The NOTES (natural orifice translumenal endoscopic surgery) procedure was performed by doctors at New York-Presbyterian Hospital/Columbia University Medical Center. They inserted the endoscope through the woman's vaginal wall and into her body cavity. Using the endoscope, along with laparoscopic instruments inserted through the abdomen, the surgeons detached the gallbladder and removed it through the vagina.
"Advances in minimally invasive surgical techniques over the last 15 years have dramatically reduced the number of open abdominal surgeries necessary -- eliminating a great deal of the associated discomfort. This latest revolutionary advance -- abdominal surgery through a natural orifice -- represents the culmination of this progression," Dr. Marc Bessler, who led the surgery, said in a prepared statement.
"This technique allows us to make smaller and fewer skin incisions. And, in the future, some abdominal surgeries will be possible without any external incisions," said Bessler, director of laparoscopic surgery and director of the Center for Obesity Surgery at New York-Presbyterian/Columbia and assistant professor of surgery at Columbia University College of Physicians and Surgeons.
Bessler is scheduled to make a presentation on the procedure this Sunday at the annual meeting of the Society of American Gastrointestinal Endoscopic Surgeons in Las Vegas.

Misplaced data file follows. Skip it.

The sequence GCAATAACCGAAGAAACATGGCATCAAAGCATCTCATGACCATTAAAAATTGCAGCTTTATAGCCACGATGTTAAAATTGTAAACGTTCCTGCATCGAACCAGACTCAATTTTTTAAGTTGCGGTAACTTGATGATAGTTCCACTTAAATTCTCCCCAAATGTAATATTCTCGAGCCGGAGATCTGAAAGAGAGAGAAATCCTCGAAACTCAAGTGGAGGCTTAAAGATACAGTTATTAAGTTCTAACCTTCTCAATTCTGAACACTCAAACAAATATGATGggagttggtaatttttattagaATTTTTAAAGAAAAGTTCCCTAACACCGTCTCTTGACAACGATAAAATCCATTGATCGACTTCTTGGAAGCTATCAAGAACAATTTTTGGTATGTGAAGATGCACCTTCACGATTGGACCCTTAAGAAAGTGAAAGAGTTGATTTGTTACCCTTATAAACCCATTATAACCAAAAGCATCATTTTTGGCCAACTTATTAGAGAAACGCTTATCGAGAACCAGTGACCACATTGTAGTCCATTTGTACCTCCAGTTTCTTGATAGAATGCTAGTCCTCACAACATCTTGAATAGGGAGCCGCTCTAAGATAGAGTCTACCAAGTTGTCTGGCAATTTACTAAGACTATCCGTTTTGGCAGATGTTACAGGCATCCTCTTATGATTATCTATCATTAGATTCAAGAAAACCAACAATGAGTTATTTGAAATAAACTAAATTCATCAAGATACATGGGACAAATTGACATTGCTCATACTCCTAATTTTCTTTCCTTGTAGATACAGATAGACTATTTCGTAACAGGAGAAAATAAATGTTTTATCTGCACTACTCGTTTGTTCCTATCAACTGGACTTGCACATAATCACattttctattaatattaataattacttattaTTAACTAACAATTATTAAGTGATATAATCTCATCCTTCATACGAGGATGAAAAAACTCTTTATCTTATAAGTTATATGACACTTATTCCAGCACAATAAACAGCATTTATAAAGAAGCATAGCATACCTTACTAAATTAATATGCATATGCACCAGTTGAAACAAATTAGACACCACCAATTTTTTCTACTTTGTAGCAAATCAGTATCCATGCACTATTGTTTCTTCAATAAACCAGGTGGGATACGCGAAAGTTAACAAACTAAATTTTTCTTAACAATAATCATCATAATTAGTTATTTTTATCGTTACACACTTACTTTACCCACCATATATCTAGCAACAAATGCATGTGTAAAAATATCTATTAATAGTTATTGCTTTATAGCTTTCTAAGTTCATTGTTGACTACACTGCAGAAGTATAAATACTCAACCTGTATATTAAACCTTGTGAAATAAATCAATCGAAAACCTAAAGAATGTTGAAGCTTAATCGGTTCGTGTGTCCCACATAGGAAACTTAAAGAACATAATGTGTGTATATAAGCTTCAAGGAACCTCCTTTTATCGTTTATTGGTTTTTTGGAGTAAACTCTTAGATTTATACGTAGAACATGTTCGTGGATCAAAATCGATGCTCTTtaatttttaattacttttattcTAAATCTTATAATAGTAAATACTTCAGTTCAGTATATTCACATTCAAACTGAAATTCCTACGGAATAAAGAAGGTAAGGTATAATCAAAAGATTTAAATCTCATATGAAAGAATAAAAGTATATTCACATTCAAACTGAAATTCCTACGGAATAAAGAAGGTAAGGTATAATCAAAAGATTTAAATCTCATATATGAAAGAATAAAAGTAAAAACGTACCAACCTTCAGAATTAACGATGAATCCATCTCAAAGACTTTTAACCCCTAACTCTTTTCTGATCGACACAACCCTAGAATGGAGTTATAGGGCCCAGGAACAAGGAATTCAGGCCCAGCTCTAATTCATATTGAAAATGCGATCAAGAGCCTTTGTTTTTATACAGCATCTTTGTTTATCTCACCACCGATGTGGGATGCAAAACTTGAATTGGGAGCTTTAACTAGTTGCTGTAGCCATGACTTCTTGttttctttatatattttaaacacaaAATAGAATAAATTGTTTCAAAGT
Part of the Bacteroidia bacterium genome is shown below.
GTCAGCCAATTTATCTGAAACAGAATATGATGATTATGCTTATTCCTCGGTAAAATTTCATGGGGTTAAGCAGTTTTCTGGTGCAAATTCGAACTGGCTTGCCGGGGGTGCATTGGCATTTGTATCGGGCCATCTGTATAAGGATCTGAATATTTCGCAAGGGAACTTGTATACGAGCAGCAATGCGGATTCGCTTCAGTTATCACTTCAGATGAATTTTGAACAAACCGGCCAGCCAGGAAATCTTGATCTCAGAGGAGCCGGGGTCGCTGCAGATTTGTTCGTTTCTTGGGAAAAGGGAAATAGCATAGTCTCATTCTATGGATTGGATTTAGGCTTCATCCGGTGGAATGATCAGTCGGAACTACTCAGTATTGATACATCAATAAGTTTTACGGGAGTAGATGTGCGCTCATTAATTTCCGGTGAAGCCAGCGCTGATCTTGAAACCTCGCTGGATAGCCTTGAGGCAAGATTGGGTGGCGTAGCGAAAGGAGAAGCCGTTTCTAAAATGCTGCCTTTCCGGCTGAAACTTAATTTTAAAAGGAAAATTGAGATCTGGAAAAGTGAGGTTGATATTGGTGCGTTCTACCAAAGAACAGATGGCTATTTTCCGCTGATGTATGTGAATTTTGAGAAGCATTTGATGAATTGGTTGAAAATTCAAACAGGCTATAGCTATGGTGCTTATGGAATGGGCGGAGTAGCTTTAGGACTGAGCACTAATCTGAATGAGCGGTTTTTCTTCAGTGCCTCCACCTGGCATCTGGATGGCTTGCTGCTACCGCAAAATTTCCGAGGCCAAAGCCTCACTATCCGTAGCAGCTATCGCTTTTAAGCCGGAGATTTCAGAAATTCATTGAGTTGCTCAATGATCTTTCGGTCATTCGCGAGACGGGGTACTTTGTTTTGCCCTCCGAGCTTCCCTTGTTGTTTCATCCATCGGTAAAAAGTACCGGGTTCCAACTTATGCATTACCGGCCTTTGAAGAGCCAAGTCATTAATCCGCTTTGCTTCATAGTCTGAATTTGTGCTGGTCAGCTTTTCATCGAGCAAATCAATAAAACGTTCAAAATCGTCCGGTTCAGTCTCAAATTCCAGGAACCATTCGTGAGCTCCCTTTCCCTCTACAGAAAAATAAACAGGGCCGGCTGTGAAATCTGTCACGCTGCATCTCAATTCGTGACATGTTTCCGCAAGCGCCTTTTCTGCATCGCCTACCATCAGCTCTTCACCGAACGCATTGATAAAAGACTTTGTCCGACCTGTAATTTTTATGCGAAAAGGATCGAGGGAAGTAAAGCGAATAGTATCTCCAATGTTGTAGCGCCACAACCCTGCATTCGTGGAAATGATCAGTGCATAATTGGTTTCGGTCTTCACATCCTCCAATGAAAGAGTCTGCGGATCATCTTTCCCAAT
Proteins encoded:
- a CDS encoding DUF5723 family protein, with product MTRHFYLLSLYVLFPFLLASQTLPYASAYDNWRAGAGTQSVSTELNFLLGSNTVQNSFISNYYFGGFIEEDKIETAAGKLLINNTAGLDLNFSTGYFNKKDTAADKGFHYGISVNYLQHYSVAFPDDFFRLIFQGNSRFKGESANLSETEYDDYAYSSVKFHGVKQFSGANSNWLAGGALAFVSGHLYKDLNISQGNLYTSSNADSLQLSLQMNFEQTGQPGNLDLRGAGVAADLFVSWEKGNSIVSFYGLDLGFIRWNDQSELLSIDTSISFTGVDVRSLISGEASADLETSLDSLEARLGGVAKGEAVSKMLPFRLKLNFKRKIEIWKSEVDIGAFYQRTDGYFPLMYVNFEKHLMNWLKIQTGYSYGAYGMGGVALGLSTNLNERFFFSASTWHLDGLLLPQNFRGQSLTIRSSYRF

New York Presbyterian/Columbia is also using the NOTES technique for appendectomy, abdominal exploration and biopsy. In the future, NOTES may be performed through the mouth or rectum.
Rabies Treatment Failed to Save 3 Children
A combination of drugs used to save the life of a teen infected with rabies did not help three other infected youngsters, says an article published Friday in the U.S. Centers for Disease Control and Prevention's Morbidity and Mortality Weekly Report.
In 2004, 15-year-old Jeanna Giese of Wisconsin was infected with rabies after she was bitten by a bat. She had not been vaccinated against the disease. Doctors in Milwaukee used drugs to induce a coma and then treated Giese with antiviral drugs, including ribavirin, ketamine and amantadine, the Associated Press reported.
She survived and the successful treatment was published in the New England Journal of Medicine.
However, the MMWR article said that the so-called Wisconsin protocol failed to save the lives of three U.S. children infected with rabies last year, the AP reported.
Reasons for the failure in those cases could include the strain of rabies virus, the drug dosing, and the time between infection and treatment, said Dr. Charles Rupprecht, co-author of the MMWR report and chief of the CDC's rabies program.
Increasing Hypertension Rates Could Cause Heart Disease Epidemic
Increasing rates of high blood pressure caused by modern lifestyles threaten to create a global epidemic of cardiovascular disease, warn international experts in a study unveiled at the European Parliament in Brussels.
Currently, about 25 percent of adults have high blood pressure and that figure could increase to 60 percent over the next 20 years if nothing is done to tackle the issue, such as encouraging people to adopt healthier, less-hectic lifestyles, BBC News reported.
Rates of hypertension are increasing most rapidly in emerging nations with westernized economies, such as China, India, Russia and Central European countries.
High blood pressure is a major risk factor for developing heart disease. Each year, high blood pressure contributes to an estimated 7.1 million deaths worldwide, the researchers noted.
They said that public policy efforts need to focus on earlier diagnosis of high blood pressure and addressing its underlying causes, BBC News reported.